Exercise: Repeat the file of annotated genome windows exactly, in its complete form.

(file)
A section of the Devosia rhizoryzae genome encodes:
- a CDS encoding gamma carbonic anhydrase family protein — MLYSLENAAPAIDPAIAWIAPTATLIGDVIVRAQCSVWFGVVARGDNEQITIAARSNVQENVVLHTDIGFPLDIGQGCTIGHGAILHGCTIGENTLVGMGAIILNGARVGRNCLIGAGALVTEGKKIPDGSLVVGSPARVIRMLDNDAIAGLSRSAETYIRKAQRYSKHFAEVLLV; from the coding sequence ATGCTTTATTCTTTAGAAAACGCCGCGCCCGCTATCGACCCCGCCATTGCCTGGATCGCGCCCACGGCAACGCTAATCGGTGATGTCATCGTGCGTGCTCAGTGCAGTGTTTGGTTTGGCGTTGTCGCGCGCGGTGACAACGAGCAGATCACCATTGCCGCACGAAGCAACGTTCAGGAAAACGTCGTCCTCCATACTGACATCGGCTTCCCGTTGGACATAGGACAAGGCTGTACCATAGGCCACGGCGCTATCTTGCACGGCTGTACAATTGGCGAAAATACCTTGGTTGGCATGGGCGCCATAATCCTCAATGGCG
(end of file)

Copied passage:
A section of the Devosia rhizoryzae genome encodes:
- a CDS encoding gamma carbonic anhydrase family protein — MLYSLENAAPAIDPAIAWIAPTATLIGDVIVRAQCSVWFGVVARGDNEQITIAARSNVQENVVLHTDIGFPLDIGQGCTIGHGAILHGCTIGENTLVGMGAIILNGARVGRNCLIGAGALVTEGKKIPDGSLVVGSPARVIRMLDNDAIAGLSRSAETYIRKAQRYSKHFAEVLLV; from the coding sequence ATGCTTTATTCTTTAGAAAACGCCGCGCCCGCTATCGACCCCGCCATTGCCTGGATCGCGCCCACGGCAACGCTAATCGGTGATGTCATCGTGCGTGCTCAGTGCAGTGTTTGGTTTGGCGTTGTCGCGCGCGGTGACAACGAGCAGATCACCATTGCCGCACGAAGCAACGTTCAGGAAAACGTCGTCCTCCATACTGACATCGGCTTCCCGTTGGACATAGGACAAGGCTGTACCATAGGCCACGGCGCTATCTTGCACGGCTGTACAATTGGCGAAAATACCTTGGTTGGCATGGGCGCCATAATCCTCAATGGCG